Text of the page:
“Deputy”

Cast: Stephen Dorff (“True Detective,” “Blade”), Yara Martinez (“Jane the Virgin”), Mark Moses (“Mad Men”), Brian Van Holt (“Cougar Town”), Bex Taylor-Kraus (“13 Reasons Why,” “Arrow”), Shane Paul McGhie (“Greenleaf”)

Airs: The series premieres Jan. 2 on Fox.

The premise: Los Angeles County sheriff’s Deputy Bill Hollister (Stephen Dorff) is a fifth-generation lawman. The no-nonsense officer is known for his dogmatic approach to justice and is as old school as they come. Hollister often wears cowboy boots and drives a vintage Ford Bronco, making him appear like a modern-day Wyatt Earp. In a bustling city like L.A., he doesn’t exactly fit the mold of the ideal law enforcement representative. So when the Los Angeles County sheriff dies and an antiquated rule puts Hollister in charge, the department gets shaken up by a leader who always does what’s right, but not what’s expected.

David Ayer (“Training Day,” “End of Watch”) is an executive producer and director on “Deputy,” which was created by Will Beall (“Aquaman,” “Gangster Squad”).

Highs: Right from the jump it’s clear that Bill Hollister is an incorrigible renegade. In the pilot’s opening scene, he’s standing in front of a review board, clearly not for the first time. Hollister’s unapologetically telling a group of superiors that he’s their man if they want someone to hunt down bad guys. But when it comes to following ridiculous federal laws that hinder him from doing his job, he’s going to break a few rules even if his actions jeopardize millions in federal funding.

Hollister even throws out a quote from Doc Holliday from the movie “Tombstone” within the first minute of the premiere, just in case the Western lawman spirit wasn’t already obvious. Honest to a fault, he also shoots rapid dialogue full of clever quips referencing subjects as varied as Kim Kardashian, Mary Poppins and “Game of Thrones.” Hollister is an easy protagonist to root for.

The yin to Hollister’s yang is Deputy Bishop (Bex Taylor-Kraus), the head of the sheriff’s personal security detail and department-appointed driver. Bishop, a suit-wearing millennial with a dry, sarcastic wit is more than a match for her new boss. Savvy and smart, she proves to be a useful ally when dealing with the political aspects of the sheriff’s department. Together the duo make an odd, yet effective pair.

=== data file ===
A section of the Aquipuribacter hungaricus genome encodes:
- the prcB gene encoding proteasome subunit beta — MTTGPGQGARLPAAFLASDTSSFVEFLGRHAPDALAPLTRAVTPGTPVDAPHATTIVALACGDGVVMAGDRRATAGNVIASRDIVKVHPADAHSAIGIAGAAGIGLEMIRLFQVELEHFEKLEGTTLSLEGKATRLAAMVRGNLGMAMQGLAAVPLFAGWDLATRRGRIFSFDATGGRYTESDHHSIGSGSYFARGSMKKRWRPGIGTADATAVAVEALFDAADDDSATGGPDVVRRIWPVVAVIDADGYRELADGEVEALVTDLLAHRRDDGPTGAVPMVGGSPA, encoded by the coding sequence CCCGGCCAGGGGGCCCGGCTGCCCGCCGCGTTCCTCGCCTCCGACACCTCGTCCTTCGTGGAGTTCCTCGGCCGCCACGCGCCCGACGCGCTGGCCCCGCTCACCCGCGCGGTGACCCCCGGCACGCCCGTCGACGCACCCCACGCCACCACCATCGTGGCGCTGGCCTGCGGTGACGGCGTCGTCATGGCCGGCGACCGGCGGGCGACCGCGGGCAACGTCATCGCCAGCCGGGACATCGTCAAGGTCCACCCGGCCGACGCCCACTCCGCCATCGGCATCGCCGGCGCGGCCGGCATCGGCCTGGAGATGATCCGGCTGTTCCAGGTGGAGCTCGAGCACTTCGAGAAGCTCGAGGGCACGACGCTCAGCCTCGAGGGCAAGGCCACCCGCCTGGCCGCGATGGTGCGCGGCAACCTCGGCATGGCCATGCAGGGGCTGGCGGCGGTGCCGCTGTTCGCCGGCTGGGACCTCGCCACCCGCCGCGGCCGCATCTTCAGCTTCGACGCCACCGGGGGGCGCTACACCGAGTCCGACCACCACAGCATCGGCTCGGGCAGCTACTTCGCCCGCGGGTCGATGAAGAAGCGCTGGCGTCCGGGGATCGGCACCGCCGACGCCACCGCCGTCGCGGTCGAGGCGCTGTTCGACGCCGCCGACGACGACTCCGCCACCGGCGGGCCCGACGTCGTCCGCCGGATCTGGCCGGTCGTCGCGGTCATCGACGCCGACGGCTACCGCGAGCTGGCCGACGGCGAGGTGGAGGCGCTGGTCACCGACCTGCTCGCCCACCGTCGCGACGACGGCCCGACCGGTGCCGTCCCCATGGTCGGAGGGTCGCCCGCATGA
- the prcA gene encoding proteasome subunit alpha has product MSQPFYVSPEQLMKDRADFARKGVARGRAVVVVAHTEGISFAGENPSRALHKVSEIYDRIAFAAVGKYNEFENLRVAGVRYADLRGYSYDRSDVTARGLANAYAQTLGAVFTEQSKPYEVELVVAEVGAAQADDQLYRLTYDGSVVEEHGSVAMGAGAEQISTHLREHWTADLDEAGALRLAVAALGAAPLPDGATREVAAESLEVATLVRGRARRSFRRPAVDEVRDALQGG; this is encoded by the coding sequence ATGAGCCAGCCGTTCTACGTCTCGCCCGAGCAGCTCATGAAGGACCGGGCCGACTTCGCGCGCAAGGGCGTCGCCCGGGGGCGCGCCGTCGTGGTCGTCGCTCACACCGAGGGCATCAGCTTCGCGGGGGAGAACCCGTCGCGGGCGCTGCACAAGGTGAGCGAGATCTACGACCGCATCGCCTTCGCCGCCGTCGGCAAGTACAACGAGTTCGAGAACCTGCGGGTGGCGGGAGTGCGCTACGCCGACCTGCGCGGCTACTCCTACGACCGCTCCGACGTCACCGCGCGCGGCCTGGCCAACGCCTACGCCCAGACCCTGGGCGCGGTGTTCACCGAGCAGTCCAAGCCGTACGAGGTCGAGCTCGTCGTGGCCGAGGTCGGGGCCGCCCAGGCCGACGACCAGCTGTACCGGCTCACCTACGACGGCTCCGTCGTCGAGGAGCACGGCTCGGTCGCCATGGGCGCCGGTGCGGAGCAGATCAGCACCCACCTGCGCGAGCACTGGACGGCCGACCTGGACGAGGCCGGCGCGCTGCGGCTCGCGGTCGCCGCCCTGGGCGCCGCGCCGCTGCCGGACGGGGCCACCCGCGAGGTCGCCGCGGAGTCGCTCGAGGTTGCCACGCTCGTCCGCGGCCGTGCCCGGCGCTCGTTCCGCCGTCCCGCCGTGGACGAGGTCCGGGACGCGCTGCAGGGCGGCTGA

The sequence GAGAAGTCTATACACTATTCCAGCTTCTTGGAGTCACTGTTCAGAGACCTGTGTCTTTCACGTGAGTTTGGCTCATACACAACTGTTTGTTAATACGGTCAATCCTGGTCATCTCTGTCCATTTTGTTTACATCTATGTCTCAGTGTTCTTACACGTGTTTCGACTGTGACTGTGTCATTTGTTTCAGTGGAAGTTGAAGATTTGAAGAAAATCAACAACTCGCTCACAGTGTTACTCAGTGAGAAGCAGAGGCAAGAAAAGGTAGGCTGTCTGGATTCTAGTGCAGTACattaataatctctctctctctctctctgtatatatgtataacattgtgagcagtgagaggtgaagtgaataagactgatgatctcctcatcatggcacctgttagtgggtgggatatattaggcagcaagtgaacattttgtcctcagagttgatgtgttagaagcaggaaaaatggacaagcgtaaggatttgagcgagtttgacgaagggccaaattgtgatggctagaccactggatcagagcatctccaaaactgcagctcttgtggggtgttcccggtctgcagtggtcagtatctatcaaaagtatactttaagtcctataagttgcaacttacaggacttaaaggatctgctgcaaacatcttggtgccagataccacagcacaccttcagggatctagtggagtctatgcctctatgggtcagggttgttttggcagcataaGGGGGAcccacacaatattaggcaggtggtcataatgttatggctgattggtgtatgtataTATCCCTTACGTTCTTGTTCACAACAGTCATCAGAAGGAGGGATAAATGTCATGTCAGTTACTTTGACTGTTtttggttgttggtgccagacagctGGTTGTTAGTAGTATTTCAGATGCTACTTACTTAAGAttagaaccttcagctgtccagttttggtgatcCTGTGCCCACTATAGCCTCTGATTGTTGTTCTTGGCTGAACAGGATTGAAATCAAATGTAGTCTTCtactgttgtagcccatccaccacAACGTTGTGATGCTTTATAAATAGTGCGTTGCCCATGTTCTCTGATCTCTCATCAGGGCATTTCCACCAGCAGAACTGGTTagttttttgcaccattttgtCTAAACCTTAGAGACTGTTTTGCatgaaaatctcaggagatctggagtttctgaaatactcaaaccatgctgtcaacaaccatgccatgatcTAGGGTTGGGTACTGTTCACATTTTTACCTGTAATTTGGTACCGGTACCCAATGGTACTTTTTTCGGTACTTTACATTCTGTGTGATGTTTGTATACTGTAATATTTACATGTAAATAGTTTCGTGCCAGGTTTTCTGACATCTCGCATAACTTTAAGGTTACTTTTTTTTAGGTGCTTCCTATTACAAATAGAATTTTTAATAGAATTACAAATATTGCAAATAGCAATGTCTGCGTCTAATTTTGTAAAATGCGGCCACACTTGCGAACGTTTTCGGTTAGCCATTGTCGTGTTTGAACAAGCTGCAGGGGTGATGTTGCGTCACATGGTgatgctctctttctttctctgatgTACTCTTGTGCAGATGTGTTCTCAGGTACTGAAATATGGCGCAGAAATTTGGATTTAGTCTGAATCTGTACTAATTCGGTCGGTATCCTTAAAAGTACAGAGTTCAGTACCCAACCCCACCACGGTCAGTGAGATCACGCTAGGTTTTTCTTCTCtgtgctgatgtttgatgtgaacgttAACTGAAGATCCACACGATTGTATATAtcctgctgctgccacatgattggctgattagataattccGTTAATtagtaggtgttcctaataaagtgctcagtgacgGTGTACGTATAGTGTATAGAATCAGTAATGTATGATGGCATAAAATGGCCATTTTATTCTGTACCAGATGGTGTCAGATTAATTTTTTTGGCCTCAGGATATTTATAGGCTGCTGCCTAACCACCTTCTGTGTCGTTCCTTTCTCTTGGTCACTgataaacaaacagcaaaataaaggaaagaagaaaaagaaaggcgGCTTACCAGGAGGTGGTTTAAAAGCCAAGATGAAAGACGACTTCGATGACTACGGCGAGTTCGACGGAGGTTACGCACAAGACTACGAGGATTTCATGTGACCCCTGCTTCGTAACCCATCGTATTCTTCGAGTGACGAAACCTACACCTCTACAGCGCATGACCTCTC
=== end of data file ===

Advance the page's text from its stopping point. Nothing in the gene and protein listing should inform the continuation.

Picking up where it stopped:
Lows: ABC’s “The Rookie” and Fox’s “911” are ratings winners featuring middle-aged men of action in leading roles, so it makes sense that new series with similar constructs would emerge. “Deputy” has a comparable setup but feels more uneven than both of those popular series as it features significantly more machismo.

Gravelly voiceovers and lighting inspired by an odd mix of Michael Bay (the sun is always setting) and JJ Abrams (lots of lens flare) create a testosterone-induced vibe. And while the action scenes and car chases in the premiere are attention getting, if “Deputy” ends up relying on more flash than substance, this series will be less “911” and more “Lethal Weapon.” That Fox cop dramedy started strong but was cancelled after three turbulent seasons.

Hopefully, executive producers Ayer and Beall, who have had significant success with police dramas, will find a more balanced tone as the series develops.

Grade: (B-): “Deputy” has some issues, but what kept me interested throughout the pilot was the character of Bill Hollister. Leaders who are forthright and honest, who are willing to do what’s right no matter the cost, are inspirational. Dorff, in what is probably his best role to date, plays the character with charm and a sense of nobility. Throw in some subtle humor and in “Deputy” Fox has a series that’s just flat-out fun, albeit flawed.

Gazette TV critic Terry Terrones is a member of the Television Critics Association and the Broadcast Television Journalists Association. You can follow him on Twitter at @terryterrones.

Terry is a journalist for The Gazette. He's a graduate of the University of Denver, loves the Denver Broncos, and is a member of the Television Critics Association and Broadcast Television Journalists Association.

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